Climate moralists resent the selfish capitalists, the Republican climate-change deniers and the modern "drill baby, drill!" neoliberals. These latter in turn hate the climate evangelists for trying to force their climate religion down neoliberal throats, and for calling to cut off capitalism's rapturous resource exploitation orgies.
The resentment of climate missionaries by heathen capitalists is mirrored by the resentment of religious fundamentalists and political reactionaries, who seek to forcibly evangelize the atheist and "liberal" masses to "conservative" psychological repressions and monetary obsessions, instead of having their orgies of free sex, free thought, free drugs, free abortions, and socialist politics. Like an American Taliban, these atavistic fundamentalists resent missing out on all the good fun the unrepressed leftist sinners are having; they can only find satisfaction by shutting down the good times for everybody.
I believe a transition to a post-coal and post-nuclear future could be a very exiting and rewarding national effort, one that would offer many young engineers (as I can remember being) fulfilling lifetime careers, and energize the unfolding of a new Renaissance. (7)
However, for minds mired in reactionary and regressive attitudes, either because of religion, or an attachment to money, or xenophobic fear born of willful ignorance, the entire discussion triggers instant panic, as in an earthquake with the ground giving way beneath them. So, I am pessimistic humanity will anticipate climate change, though I expect it will try to adapt after the fact.
Science has given us enough information to "verify" the anthropogenic climate effect; yes, we can always add more data and make our simulations more precise, but we already have more than enough information. Our globalized problem now is simply to arrive at a decision: either act to modify our climate karma, or consciously accept becoming the victims of nature's future circumstances. At the typical level of current public discussion about climate change politics, the question "what are we going to do about it?" boils down to "who is going to pay for what has to happen, and how do I get out of it, or make money from it?"
All of the "controversy" today about climate change is just the verbalization of the psychological resistance of human inertia: "I don't want my world to change," "I don't want to miss out," "I don't want to pay," and "I don't want to stop what I like doing." All these are expressed in class- and group-specific ways, disguised in terms of economic harm and scientific doubt.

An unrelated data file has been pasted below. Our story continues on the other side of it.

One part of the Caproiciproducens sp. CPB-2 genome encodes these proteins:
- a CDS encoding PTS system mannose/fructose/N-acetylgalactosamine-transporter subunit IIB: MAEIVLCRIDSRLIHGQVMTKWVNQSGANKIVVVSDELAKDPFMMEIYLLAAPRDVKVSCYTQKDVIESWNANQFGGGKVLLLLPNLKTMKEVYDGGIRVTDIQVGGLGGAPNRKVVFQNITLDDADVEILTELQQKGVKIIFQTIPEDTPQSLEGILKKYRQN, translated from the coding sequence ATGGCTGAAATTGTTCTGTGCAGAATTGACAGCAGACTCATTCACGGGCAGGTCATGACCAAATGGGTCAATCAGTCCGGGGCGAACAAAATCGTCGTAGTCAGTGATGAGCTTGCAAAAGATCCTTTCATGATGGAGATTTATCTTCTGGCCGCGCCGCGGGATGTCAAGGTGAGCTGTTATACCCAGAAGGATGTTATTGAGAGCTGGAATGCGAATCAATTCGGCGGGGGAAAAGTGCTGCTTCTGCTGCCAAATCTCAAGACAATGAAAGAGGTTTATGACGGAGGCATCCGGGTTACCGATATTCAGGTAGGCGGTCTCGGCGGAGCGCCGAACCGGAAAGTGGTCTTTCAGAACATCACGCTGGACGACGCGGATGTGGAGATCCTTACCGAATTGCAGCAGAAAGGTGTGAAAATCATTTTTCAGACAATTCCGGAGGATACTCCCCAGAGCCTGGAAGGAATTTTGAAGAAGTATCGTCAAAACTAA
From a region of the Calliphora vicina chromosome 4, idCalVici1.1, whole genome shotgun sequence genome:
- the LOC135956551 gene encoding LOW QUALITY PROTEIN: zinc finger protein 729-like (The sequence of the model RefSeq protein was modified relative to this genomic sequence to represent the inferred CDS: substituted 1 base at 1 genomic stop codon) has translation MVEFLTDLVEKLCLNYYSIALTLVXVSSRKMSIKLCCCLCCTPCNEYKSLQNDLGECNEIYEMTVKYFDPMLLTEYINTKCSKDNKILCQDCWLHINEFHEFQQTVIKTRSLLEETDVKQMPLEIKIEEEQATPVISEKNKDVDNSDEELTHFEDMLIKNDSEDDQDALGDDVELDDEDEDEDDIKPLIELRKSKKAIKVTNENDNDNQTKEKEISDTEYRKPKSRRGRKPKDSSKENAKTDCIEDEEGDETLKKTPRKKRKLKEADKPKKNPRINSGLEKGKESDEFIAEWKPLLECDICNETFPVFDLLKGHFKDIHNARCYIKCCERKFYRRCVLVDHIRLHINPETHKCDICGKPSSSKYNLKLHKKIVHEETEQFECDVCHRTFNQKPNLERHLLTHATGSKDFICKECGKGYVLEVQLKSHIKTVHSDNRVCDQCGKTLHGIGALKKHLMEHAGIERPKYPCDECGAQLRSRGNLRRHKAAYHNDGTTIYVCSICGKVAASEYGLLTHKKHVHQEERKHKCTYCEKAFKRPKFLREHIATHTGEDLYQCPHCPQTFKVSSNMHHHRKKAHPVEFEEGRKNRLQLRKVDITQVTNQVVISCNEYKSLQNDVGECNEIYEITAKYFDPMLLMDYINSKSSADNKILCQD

And so, like a dinosaur chewing its cud on a lazy humid summer day on the savannas by the Tethys Sea, we may sense a momentary chill as the shadow of a doubt about a dark future lurking unseen among the clouds crosses over us like a bolide streaking across the face of the sun, but that apprehension instantly evaporates as the warmth of our sunny expectations returns to flood our consciousness once again. What we can't imagine can only erupt as surprise.
The best way to face an uncertain future is joyously, wide-eyed with enthusiasm, like seven samurai united for battle: "This is the nature of war. By protecting others, you save yourself."
The real challenge for us, humanity, is learning how to consciously evolve.
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About the Author
Manuel García, Jr. on Swans. He is a native of the upper upper west side barrio of the 1950s near Riverside Park in Manhattan, New York City, and a graduate engineering physicist who specialized in the physics of fluids and electricity. He retired from a 29 year career as an experimental physicist with the Lawrence Livermore National Laboratory, the first fifteen years of which were spent in underground nuclear testing. An avid reader with a taste for classics, and interested in the physics of nature and how natural phenomena can impact human activity, he has long been interested in non-fiction writing with a problem-solving purpose. García loves music and studies it, and his non-technical thinking is heavily influenced by Buddhist and Jungian ideas. A father of both grown children and a school-age daughter, today García occupies himself primarily with managing his household and his young daughter's many educational activities. García's political writings are left wing and, along with his essays on science-and-society, they have appeared in a number of smaller Internet magazines since 2003, including Swans. Please visit his personal Blog at manuelgarciajr.wordpress.com. (back)